I can’t wait for THE DUFF to come out, but really, I’m excited to get my hands on all the other books you listed too. I think the paranormal trend is beginning to fizzle, but it’s not out just yet. However, everyone seems to be into dystopians now, from what I’ve seen. Can’t wait until the fall!

  2. Karennina said:

    My own feeling is that the paranormal trend is slowing down and readers will start to look around for something else. The market is just so saturated. Shelf upon shelf of paranormal titles in bookstores. Overload is the word that comes to mind. We want something new, something fresh, and paranormal has ceased to be that (in my mind, at least).

    As these things go, I expect to see the trend swing the other way, and contemporary realistic titles will have their day. To cleanse the palate of the paranormal overload, so to speak.

    But, of course, if there is a paranormal twist that hasn’t been done yet, it could give the trend another boost.

  3. Krista V. said:

    Yep, the author of MATCHED is Allyson Condie. Which I’m very excited about.

    And I’ve heard fantastic things about THE DUFF, so that one’s going on the list, too.

  4. miss ali said:

    I personally quite like a bit of the paranormal (i don’t write it, but like to read it) although it’s true- the shelves are so stacked, I stare and feel overwhelmed. And there are still so many aspiring and emerging authors trying to pitch their piece of the para, and it’s awful but most of the time i’m thinking ‘really? more?…’ however good fiction is good fiction, and i’ll never tire of good fiction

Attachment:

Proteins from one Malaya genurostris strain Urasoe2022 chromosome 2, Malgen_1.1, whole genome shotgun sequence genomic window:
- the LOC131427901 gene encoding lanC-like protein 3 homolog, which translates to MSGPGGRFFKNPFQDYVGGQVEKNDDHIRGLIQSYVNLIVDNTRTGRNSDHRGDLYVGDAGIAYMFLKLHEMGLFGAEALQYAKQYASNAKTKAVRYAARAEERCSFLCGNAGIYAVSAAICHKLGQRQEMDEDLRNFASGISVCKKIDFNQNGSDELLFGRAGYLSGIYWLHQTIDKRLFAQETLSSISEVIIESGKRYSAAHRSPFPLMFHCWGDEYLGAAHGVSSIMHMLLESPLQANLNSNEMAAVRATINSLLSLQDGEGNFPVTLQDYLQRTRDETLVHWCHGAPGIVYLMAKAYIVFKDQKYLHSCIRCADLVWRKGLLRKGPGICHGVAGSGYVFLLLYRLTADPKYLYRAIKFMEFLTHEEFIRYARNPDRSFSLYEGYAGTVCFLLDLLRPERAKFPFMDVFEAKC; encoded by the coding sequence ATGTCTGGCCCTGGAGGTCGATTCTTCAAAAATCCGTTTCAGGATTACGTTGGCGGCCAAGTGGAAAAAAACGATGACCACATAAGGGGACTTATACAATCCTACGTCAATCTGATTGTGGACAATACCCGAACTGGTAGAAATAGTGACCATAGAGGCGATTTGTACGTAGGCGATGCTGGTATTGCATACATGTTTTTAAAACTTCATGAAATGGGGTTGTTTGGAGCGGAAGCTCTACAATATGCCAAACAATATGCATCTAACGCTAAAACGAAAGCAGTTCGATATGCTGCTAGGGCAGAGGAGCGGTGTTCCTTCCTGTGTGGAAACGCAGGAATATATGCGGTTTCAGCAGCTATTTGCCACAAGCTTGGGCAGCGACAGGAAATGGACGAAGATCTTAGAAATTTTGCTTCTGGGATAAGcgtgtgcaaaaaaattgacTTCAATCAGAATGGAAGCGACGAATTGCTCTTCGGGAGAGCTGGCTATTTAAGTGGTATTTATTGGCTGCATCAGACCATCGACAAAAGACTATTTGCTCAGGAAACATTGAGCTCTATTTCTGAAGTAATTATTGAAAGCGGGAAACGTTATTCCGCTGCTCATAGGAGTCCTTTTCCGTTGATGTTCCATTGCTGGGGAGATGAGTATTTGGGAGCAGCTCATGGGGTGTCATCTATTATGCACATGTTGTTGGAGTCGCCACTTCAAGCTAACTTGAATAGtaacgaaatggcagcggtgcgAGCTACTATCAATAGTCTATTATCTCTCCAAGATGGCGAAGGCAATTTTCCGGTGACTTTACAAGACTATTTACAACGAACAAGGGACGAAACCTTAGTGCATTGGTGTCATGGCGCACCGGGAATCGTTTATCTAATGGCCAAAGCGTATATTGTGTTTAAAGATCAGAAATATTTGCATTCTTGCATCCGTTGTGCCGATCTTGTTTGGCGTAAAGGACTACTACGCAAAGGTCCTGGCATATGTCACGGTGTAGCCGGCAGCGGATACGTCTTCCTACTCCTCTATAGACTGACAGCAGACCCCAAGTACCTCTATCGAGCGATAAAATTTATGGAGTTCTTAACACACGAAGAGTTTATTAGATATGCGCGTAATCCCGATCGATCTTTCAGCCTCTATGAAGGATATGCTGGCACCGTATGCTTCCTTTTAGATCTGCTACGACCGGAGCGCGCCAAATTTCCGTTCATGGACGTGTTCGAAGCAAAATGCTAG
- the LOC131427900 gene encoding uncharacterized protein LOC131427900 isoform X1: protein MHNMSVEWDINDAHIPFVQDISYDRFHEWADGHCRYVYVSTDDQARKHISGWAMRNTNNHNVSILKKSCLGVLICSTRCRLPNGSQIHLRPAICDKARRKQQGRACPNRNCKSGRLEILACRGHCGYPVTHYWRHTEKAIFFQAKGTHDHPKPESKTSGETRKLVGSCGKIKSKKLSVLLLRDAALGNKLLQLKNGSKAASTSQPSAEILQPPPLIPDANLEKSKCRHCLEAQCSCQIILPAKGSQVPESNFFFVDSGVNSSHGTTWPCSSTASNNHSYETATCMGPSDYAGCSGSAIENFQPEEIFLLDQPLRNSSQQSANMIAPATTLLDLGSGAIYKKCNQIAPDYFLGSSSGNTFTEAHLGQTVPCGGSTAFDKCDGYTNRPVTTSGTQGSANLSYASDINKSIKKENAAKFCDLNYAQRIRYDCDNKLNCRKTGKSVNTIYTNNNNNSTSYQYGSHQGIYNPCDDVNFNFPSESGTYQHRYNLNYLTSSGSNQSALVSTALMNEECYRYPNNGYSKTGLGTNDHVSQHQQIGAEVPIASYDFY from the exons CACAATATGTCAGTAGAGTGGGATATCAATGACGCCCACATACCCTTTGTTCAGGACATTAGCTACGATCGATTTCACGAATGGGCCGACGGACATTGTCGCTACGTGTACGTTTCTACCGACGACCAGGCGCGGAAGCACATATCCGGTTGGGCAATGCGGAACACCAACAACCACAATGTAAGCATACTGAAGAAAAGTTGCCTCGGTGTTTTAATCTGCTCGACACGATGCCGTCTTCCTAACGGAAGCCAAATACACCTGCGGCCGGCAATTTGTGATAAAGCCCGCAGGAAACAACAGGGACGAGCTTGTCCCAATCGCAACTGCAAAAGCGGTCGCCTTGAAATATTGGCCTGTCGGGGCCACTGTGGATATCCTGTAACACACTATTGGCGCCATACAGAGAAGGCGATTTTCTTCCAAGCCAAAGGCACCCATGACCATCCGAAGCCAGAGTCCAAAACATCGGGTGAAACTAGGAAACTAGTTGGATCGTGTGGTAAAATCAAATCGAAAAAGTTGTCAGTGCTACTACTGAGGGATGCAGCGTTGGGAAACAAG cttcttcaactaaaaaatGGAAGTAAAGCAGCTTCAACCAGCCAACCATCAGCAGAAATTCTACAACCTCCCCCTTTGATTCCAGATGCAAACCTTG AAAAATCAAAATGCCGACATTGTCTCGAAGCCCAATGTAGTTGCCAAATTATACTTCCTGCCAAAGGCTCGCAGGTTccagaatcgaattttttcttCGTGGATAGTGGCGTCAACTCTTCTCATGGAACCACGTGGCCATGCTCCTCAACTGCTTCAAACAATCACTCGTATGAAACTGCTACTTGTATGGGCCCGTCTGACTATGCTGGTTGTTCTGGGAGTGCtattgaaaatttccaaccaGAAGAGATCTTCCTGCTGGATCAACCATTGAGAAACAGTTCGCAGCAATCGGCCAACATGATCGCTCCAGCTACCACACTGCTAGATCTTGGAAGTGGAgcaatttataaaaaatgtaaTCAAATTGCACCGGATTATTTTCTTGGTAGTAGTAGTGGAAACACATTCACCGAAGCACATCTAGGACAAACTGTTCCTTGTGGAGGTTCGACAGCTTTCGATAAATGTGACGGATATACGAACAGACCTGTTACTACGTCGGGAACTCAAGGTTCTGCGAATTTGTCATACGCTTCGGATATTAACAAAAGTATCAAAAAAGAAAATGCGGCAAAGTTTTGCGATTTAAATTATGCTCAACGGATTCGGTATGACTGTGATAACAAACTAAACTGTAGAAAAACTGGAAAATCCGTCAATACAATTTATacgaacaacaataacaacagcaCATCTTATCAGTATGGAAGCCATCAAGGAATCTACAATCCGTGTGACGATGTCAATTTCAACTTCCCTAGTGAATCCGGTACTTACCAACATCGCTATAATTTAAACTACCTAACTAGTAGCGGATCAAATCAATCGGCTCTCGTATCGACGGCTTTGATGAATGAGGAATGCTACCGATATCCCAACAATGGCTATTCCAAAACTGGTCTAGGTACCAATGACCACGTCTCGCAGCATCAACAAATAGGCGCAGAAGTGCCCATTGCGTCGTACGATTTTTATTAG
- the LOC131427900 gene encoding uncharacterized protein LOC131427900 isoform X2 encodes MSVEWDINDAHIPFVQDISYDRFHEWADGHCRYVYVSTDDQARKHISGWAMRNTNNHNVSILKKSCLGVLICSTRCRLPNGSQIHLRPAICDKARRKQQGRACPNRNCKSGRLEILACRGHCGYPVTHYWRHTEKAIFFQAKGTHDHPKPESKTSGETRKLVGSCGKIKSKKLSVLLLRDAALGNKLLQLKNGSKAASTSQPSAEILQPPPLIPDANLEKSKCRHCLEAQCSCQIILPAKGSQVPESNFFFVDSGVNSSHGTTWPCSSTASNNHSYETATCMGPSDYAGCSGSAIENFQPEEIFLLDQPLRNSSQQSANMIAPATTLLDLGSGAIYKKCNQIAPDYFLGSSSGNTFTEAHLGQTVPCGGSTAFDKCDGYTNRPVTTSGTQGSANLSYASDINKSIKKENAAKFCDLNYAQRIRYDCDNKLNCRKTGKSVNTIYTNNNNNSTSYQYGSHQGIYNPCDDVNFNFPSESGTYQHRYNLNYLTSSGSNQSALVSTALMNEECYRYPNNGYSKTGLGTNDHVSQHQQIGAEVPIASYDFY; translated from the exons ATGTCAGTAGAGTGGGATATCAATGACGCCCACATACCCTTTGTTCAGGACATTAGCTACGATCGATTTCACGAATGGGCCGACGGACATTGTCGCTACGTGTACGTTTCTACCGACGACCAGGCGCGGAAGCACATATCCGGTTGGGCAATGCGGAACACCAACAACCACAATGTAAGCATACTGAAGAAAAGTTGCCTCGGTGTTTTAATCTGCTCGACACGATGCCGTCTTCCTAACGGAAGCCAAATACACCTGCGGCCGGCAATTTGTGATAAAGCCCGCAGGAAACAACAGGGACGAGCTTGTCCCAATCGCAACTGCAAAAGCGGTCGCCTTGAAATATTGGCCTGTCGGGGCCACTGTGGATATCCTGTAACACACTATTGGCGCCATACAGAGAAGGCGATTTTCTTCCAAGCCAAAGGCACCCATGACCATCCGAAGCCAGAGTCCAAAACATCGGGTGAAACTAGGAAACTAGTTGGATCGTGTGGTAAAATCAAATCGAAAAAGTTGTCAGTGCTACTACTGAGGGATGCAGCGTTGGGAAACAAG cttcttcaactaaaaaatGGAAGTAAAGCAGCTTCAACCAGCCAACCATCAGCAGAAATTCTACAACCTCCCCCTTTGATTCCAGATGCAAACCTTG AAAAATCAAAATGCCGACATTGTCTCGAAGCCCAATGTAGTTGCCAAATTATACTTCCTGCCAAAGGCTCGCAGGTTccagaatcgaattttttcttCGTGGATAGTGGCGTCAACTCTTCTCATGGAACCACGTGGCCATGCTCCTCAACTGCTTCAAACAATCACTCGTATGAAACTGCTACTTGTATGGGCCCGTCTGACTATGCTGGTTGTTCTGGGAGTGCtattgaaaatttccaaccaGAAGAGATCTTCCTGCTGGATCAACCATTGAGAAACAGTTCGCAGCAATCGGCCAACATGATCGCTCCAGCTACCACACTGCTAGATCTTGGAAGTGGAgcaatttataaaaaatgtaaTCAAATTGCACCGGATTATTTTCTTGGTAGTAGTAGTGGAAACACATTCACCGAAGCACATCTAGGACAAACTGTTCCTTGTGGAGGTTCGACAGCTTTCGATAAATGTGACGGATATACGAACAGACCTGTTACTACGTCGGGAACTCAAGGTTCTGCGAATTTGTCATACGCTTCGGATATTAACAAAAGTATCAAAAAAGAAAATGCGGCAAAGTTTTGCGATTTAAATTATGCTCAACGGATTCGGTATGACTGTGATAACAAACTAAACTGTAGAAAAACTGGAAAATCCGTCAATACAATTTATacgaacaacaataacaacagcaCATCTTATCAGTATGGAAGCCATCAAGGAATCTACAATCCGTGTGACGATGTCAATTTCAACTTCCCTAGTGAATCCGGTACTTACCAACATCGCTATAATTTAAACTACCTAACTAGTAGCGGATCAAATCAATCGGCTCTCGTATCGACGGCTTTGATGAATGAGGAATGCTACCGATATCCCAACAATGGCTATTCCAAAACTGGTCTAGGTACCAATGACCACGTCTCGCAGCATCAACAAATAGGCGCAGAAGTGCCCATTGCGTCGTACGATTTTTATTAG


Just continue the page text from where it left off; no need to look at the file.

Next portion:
5. Mary Brebner said:

    My students (13, 14, 15 yo) and I watched a whole bunch of book trailers in all genres and, judging by their reactions, I’d have to agree–there is a growing boredom with the paranormal genre. Every time we watched one with werewolves or witches or fae or whatever, there were plenty of eye rolls, “Reallys?” and “Another ones?”.

    They did perk up for the dystopian trailers (and LOVED the dystopian books we read in class!) and the contemporary YA.

    I have to add that my most avid readers (the book devourers) are getting kind of aggravated with all the series–they’re dying for more stand-alone. It may be partly because they’re impatient and want to read the whole story all at once. Whatever the reason, they have little tolerance for cliffhangers. (But at least they’re reading!!)

  6. Sarah Skilton said:

    THE DUFF was also recently optioned by director/producer McG (“Charlie’s Angeles”) for a film adaptation so I think the buzz is paying off.

  7. elfarmy17 said:

    Yeah, I was about to say…isn’t Julie Strauss-Gabel is an editor? I recognized her name from John Green’s books.